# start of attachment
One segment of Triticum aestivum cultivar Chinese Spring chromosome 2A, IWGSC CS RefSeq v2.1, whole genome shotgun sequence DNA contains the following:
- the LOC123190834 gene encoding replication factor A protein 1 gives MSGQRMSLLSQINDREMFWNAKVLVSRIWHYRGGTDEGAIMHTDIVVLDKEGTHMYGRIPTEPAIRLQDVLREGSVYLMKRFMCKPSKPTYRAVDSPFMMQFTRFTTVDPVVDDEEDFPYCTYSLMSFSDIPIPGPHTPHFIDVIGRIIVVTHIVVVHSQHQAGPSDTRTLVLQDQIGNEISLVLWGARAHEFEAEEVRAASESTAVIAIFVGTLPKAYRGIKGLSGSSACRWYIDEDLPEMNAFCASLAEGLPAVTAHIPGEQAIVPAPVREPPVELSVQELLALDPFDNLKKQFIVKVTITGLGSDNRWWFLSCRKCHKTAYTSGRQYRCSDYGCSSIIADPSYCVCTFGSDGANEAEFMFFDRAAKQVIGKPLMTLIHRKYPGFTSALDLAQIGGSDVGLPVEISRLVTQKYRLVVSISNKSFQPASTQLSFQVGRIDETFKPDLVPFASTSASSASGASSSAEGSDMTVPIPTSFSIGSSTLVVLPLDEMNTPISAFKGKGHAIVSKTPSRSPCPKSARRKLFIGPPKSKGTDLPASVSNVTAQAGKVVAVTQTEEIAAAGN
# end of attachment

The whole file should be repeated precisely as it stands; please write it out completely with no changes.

One segment of Triticum aestivum cultivar Chinese Spring chromosome 2A, IWGSC CS RefSeq v2.1, whole genome shotgun sequence DNA contains the following:
- the LOC123190834 gene encoding replication factor A protein 1 gives MSGQRMSLLSQINDREMFWNAKVLVSRIWHYRGGTDEGAIMHTDIVVLDKEGTHMYGRIPTEPAIRLQDVLREGSVYLMKRFMCKPSKPTYRAVDSPFMMQFTRFTTVDPVVDDEEDFPYCTYSLMSFSDIPIPGPHTPHFIDVIGRIIVVTHIVVVHSQHQAGPSDTRTLVLQDQIGNEISLVLWGARAHEFEAEEVRAASESTAVIAIFVGTLPKAYRGIKGLSGSSACRWYIDEDLPEMNAFCASLAEGLPAVTAHIPGEQAIVPAPVREPPVELSVQELLALDPFDNLKKQFIVKVTITGLGSDNRWWFLSCRKCHKTAYTSGRQYRCSDYGCSSIIADPSYCVCTFGSDGANEAEFMFFDRAAKQVIGKPLMTLIHRKYPGFTSALDLAQIGGSDVGLPVEISRLVTQKYRLVVSISNKSFQPASTQLSFQVGRIDETFKPDLVPFASTSASSASGASSSAEGSDMTVPIPTSFSIGSSTLVVLPLDEMNTPISAFKGKGHAIVSKTPSRSPCPKSARRKLFIGPPKSKGTDLPASVSNVTAQAGKVVAVTQTEEIAAAGN